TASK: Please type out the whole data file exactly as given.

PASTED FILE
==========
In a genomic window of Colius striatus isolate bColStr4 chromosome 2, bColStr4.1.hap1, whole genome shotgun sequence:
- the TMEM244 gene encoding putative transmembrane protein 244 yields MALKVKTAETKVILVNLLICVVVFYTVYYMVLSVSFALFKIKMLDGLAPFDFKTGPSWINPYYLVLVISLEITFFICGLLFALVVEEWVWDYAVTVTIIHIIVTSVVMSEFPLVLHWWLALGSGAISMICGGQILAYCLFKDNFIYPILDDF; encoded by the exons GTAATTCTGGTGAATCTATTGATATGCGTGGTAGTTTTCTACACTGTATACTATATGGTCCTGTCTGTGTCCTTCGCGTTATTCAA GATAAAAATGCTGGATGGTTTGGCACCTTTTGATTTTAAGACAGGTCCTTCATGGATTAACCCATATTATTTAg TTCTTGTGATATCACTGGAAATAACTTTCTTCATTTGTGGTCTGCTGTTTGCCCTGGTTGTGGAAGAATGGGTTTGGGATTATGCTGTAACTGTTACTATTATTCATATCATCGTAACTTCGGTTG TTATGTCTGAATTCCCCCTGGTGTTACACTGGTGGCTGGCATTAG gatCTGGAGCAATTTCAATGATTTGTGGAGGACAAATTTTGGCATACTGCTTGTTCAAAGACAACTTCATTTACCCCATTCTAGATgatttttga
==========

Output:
In a genomic window of Colius striatus isolate bColStr4 chromosome 2, bColStr4.1.hap1, whole genome shotgun sequence:
- the TMEM244 gene encoding putative transmembrane protein 244 yields MALKVKTAETKVILVNLLICVVVFYTVYYMVLSVSFALFKIKMLDGLAPFDFKTGPSWINPYYLVLVISLEITFFICGLLFALVVEEWVWDYAVTVTIIHIIVTSVVMSEFPLVLHWWLALGSGAISMICGGQILAYCLFKDNFIYPILDDF; encoded by the exons GTAATTCTGGTGAATCTATTGATATGCGTGGTAGTTTTCTACACTGTATACTATATGGTCCTGTCTGTGTCCTTCGCGTTATTCAA GATAAAAATGCTGGATGGTTTGGCACCTTTTGATTTTAAGACAGGTCCTTCATGGATTAACCCATATTATTTAg TTCTTGTGATATCACTGGAAATAACTTTCTTCATTTGTGGTCTGCTGTTTGCCCTGGTTGTGGAAGAATGGGTTTGGGATTATGCTGTAACTGTTACTATTATTCATATCATCGTAACTTCGGTTG TTATGTCTGAATTCCCCCTGGTGTTACACTGGTGGCTGGCATTAG gatCTGGAGCAATTTCAATGATTTGTGGAGGACAAATTTTGGCATACTGCTTGTTCAAAGACAACTTCATTTACCCCATTCTAGATgatttttga